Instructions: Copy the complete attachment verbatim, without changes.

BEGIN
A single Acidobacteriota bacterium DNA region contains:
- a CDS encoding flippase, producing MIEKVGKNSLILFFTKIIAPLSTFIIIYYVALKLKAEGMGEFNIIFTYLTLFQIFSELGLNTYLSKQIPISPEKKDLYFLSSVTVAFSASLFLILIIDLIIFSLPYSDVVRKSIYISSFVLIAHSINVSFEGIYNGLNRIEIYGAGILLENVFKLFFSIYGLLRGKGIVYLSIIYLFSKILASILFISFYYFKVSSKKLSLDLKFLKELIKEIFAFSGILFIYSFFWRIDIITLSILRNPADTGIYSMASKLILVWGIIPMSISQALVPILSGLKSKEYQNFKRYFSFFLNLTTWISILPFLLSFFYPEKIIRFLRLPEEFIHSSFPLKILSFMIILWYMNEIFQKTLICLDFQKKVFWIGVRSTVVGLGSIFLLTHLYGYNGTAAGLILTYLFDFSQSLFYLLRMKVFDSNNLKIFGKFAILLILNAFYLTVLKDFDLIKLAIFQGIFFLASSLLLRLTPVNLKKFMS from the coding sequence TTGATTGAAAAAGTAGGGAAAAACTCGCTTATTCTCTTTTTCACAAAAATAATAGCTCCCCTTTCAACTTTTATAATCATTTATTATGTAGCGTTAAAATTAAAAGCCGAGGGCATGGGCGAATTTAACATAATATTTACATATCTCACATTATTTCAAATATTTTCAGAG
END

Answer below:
A single Acidobacteriota bacterium DNA region contains:
- a CDS encoding flippase, producing MIEKVGKNSLILFFTKIIAPLSTFIIIYYVALKLKAEGMGEFNIIFTYLTLFQIFSELGLNTYLSKQIPISPEKKDLYFLSSVTVAFSASLFLILIIDLIIFSLPYSDVVRKSIYISSFVLIAHSINVSFEGIYNGLNRIEIYGAGILLENVFKLFFSIYGLLRGKGIVYLSIIYLFSKILASILFISFYYFKVSSKKLSLDLKFLKELIKEIFAFSGILFIYSFFWRIDIITLSILRNPADTGIYSMASKLILVWGIIPMSISQALVPILSGLKSKEYQNFKRYFSFFLNLTTWISILPFLLSFFYPEKIIRFLRLPEEFIHSSFPLKILSFMIILWYMNEIFQKTLICLDFQKKVFWIGVRSTVVGLGSIFLLTHLYGYNGTAAGLILTYLFDFSQSLFYLLRMKVFDSNNLKIFGKFAILLILNAFYLTVLKDFDLIKLAIFQGIFFLASSLLLRLTPVNLKKFMS from the coding sequence TTGATTGAAAAAGTAGGGAAAAACTCGCTTATTCTCTTTTTCACAAAAATAATAGCTCCCCTTTCAACTTTTATAATCATTTATTATGTAGCGTTAAAATTAAAAGCCGAGGGCATGGGCGAATTTAACATAATATTTACATATCTCACATTATTTCAAATATTTTCAGAG